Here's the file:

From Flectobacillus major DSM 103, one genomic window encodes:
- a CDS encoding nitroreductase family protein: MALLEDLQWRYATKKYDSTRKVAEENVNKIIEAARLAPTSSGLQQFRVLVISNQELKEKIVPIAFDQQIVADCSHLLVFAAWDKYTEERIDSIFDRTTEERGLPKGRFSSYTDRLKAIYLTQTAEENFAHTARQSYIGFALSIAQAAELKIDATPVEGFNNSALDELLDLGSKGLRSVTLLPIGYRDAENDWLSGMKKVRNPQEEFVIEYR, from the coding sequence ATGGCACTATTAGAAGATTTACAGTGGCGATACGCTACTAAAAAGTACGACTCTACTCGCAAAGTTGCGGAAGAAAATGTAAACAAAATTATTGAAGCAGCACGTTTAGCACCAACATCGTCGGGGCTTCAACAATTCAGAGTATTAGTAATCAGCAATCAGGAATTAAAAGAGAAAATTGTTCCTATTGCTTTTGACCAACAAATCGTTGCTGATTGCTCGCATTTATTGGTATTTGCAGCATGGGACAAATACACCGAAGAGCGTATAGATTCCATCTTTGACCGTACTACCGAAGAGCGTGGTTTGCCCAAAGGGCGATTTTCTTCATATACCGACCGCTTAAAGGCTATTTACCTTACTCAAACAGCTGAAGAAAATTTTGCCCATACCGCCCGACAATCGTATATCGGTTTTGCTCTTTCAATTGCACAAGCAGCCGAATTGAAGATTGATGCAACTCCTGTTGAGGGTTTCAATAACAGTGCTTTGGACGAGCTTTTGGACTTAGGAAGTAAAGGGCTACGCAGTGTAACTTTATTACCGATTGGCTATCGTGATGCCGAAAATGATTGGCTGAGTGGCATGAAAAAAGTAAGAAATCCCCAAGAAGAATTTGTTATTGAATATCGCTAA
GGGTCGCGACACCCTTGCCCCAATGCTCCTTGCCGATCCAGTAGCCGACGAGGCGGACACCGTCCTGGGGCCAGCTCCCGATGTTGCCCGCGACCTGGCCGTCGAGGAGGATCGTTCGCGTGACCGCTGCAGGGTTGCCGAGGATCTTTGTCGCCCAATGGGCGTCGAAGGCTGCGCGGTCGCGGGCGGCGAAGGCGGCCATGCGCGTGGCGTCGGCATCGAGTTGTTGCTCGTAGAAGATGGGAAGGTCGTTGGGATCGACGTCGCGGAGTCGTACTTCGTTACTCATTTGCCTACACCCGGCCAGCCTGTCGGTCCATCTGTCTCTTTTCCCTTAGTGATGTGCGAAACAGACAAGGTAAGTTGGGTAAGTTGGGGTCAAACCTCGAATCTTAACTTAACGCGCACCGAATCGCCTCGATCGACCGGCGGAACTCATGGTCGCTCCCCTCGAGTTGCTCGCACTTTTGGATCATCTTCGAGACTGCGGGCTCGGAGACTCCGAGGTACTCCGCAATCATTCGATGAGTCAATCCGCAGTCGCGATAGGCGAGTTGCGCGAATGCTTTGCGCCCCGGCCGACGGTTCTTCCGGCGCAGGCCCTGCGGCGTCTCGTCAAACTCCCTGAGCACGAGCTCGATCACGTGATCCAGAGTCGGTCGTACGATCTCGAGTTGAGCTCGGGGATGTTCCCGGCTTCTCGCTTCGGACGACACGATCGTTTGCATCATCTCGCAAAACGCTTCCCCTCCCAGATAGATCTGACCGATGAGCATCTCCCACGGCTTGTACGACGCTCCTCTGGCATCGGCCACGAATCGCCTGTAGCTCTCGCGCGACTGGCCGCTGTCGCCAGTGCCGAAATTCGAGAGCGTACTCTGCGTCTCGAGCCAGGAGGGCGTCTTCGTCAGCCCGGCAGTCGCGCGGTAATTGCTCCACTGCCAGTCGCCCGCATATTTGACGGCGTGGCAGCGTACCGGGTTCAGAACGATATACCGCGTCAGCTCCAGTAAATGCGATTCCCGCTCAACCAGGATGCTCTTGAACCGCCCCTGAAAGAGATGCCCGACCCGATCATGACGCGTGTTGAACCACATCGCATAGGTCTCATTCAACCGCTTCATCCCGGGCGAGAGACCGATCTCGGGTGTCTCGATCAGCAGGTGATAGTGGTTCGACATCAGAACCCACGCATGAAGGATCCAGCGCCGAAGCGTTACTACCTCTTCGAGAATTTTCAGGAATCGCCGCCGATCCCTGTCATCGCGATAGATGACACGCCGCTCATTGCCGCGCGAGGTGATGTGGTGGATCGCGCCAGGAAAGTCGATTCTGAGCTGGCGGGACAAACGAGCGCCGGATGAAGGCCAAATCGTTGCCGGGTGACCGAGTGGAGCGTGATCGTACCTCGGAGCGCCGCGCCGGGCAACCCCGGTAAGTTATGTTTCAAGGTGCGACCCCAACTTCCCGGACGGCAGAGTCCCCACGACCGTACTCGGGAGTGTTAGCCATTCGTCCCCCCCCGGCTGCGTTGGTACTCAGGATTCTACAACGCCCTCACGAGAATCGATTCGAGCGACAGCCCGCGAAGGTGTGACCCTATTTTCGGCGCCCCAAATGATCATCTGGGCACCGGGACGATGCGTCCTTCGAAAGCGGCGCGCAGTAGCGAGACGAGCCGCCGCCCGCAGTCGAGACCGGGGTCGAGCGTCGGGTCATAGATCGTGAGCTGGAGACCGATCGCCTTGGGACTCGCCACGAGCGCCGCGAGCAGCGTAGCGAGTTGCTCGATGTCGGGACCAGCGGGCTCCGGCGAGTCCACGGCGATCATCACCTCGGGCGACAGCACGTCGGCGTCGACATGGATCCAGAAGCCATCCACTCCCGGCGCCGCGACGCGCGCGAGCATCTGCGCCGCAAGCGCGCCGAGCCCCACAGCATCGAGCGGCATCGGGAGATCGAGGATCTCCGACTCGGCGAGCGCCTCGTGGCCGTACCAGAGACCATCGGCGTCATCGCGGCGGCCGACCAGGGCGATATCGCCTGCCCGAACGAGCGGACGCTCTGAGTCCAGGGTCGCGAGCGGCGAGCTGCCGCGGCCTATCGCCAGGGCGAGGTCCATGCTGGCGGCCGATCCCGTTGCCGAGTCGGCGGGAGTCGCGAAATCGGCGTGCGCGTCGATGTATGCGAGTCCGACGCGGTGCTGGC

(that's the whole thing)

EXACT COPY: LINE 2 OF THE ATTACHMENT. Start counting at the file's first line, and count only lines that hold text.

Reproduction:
- a CDS encoding nitroreductase family protein: MALLEDLQWRYATKKYDSTRKVAEENVNKIIEAARLAPTSSGLQQFRVLVISNQELKEKIVPIAFDQQIVADCSHLLVFAAWDKYTEERIDSIFDRTTEERGLPKGRFSSYTDRLKAIYLTQTAEENFAHTARQSYIGFALSIAQAAELKIDATPVEGFNNSALDELLDLGSKGLRSVTLLPIGYRDAENDWLSGMKKVRNPQEEFVIEYR, from the coding sequence ATGGCACTATTAGAAGATTTACAGTGGCGATACGCTACTAAAAAGTACGACTCTACTCGCAAAGTTGCGGAAGAAAATGTAAACAAAATTATTGAAGCAGCACGTTTAGCACCAACATCGTCGGGGCTTCAACAATTCAGAGTATTAGTAATCAGCAATCAGGAATTAAAAGAGAAAATTGTTCCTATTGCTTTTGACCAACAAATCGTTGCTGATTGCTCGCATTTATTGGTATTTGCAGCATGGGACAAATACACCGAAGAGCGTATAGATTCCATCTTTGACCGTACTACCGAAGAGCGTGGTTTGCCCAAAGGGCGATTTTCTTCATATACCGACCGCTTAAAGGCTATTTACCTTACTCAAACAGCTGAAGAAAATTTTGCCCATACCGCCCGACAATCGTATATCGGTTTTGCTCTTTCAATTGCACAAGCAGCCGAATTGAAGATTGATGCAACTCCTGTTGAGGGTTTCAATAACAGTGCTTTGGACGAGCTTTTGGACTTAGGAAGTAAAGGGCTACGCAGTGTAACTTTATTACCGATTGGCTATCGTGATGCCGAAAATGATTGGCTGAGTGGCATGAAAAAAGTAAGAAATCCCCAAGAAGAATTTGTTATTGAATATCGCTAA